• Clerics should answer cases of child abuse



    The recent arrest of a Catholic parish priest, accused of trafficking a 13-year-old in Marikina City, is highly unusual. He was charged with violation of the Anti-Trafficking in Persons Act. Most cases of clerical child abuse go unreported or are covered up in the Philippines. In other countries, the scandal of clerical child abuse has also left thousands of victims without redress, help, therapy or a chance for justice.

    The Philippines’ Child Protection Law, otherwise known as Republic Act 7610, has a provision in Section 6 that punishes acts such as the taking of a child to a secluded place, in a vehicle or a motel, by an adult not her relative for purposes of sexual abuse. This provision of the law is to prevent rape and to bring the suspect to justice.

    The institutional church, that is, the hierarchy in many countries, has failed in its obligation and duty to protect children and actively pursue child abusers when the evidence was strong. In the past, the church institutions in different countries even facilitated payoffs to parents of child victims and tried to use influence with the authorities to have charges against priests and members of religious groups dropped. Other clergy were moved to other parishes when complaints of child abuse were made.

    In many cases, no action was taken by church authorities to protect the child and report the alleged abuser to the authorities. Now, there have been big changes in church procedures in dealing with child abuse cases and a zero tolerance policy is in place, thanks to Pope Francis.

    Cardinal George Pell from Australia, the highest Vatican official to ever be charged, was accused of abusing children and covering up similar cases by clergy. While we must respect the principle that everyone is considered innocent until proven guilty, when the evidence is clear, then those charged should be made to answer.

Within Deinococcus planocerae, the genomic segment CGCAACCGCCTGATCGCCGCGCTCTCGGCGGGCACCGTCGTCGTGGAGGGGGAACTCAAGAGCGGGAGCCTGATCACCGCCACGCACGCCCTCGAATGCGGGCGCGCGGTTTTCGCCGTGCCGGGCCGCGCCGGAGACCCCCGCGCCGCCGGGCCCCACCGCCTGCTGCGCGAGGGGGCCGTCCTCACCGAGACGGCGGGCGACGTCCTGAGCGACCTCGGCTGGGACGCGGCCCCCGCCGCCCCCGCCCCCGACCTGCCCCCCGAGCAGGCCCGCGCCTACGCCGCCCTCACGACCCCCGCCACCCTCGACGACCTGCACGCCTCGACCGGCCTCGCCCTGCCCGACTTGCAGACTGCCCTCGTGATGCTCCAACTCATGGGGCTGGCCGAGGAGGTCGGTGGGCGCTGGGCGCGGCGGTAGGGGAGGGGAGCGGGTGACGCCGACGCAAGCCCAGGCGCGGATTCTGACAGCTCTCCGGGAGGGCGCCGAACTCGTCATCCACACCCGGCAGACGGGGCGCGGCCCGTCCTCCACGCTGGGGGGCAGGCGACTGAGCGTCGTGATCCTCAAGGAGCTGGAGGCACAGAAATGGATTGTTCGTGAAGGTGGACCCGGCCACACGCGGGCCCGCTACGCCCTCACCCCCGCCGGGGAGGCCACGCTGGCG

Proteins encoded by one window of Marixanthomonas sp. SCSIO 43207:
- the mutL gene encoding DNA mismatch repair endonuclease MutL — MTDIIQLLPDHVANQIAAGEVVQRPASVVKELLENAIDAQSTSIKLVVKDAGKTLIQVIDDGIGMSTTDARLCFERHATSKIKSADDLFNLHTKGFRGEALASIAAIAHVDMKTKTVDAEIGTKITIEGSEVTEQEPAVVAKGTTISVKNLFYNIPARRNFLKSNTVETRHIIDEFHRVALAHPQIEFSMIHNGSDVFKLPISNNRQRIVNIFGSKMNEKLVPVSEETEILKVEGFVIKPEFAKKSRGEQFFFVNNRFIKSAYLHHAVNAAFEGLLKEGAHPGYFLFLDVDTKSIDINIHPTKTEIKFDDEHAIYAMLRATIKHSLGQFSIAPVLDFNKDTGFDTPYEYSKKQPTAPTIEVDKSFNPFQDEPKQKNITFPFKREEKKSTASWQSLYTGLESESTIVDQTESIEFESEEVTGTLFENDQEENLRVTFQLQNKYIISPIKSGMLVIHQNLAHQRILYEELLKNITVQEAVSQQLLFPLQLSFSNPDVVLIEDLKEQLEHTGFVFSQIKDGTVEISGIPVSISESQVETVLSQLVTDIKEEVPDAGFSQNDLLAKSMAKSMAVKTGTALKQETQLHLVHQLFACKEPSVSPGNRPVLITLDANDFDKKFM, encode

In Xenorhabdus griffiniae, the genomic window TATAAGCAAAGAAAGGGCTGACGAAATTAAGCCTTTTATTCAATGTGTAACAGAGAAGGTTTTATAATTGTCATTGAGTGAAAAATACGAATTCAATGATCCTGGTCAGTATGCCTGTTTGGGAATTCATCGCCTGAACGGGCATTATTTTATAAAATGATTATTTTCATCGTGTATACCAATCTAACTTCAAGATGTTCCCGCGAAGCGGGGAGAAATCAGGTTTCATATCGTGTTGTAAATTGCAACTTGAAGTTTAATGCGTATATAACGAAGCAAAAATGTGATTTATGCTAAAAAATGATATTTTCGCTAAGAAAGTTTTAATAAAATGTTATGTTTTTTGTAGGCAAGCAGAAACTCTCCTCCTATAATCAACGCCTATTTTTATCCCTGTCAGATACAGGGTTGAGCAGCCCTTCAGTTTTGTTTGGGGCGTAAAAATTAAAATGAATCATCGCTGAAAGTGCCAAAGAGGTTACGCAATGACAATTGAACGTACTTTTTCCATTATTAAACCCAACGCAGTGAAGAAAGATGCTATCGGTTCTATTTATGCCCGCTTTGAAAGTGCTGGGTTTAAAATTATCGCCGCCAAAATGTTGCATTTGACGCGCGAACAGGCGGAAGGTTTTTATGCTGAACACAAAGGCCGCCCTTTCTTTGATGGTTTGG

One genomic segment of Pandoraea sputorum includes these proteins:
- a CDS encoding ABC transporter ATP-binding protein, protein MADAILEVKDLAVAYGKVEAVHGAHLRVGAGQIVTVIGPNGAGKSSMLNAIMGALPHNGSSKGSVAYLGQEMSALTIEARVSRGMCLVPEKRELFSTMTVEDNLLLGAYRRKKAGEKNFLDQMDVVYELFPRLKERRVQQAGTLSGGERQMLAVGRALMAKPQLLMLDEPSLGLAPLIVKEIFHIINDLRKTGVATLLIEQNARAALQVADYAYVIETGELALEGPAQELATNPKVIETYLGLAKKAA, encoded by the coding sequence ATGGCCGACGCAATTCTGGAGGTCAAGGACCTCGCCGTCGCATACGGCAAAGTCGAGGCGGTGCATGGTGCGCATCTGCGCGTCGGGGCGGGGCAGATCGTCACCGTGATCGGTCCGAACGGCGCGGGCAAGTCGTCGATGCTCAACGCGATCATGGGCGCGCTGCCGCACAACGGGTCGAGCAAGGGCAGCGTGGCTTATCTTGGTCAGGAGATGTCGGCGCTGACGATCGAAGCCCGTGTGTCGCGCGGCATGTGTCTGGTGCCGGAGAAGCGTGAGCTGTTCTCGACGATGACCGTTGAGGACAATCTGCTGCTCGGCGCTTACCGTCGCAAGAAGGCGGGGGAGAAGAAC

The case of the monsignor in Marikina is serious as he was apprehended on the way to the motel with the 13-year-old child. The mother reported it to the police so it is presumed that she knows the age of her child. He had a gun, which he surrendered to the authorities. The girl previously told social workers that the man brought her to the motel in June and warned her “at gunpoint” not to allow other customers to “book” her.

    People should answer for their behavior, no matter what station they hold in life. The higher their ascendancy and position, the greater their responsibility to answer the charges. They should face the law. No privilege or power should excuse anyone from facing the truth.

    In our experience of helping victims/survivors of child sexual abuse and seeking justice for them, the majority of abusers are the neighbors and so-called friends of the family. The worst offenders are stepfathers and the mother’s live-in partners and the biological father.

    Of the child abuse cases we have handled, 17 of the victims were abused by their biological fathers, 20 by their stepfathers or mother’s partners, 32 by neighbors or acquaintances, seven by other family members, 12 by relatives by affinity, three by persons in authority such as policemen and three by their grandfathers.

    This indicates how vulnerable children are. The youngest child in our Preda Foundation home for abused girls is 6 years old. The average age of victims/survivors is 14. The fact that no child abuse cases have been brought out in public against members of the clergy is very significant and it can be presumed they are being protected.

    We have had legal success every year with the brave and courageous children who testified in court and spoke without fear about the abuse they suffered. We win an average of four convictions a year. This year, we have succeeded to have three cases of child sexual abuse and multiple rape elevated to the regional trial courts. We hope that the three other cases we filed will go to trial this year. The prosecutors, mostly female, are dedicated and people of integrity.

    With constant care, and with the tedious process of gathering and presentation of evidence, we can pursue justice. There are challenges, and we sometimes get counter-charges but our staff are resilient and knowledgeable and we can win. We have to take a stand and fight on for justice with and for the children. We hope that everybody will support victims/survivors so that justice, elusive as it may be, will prevail.



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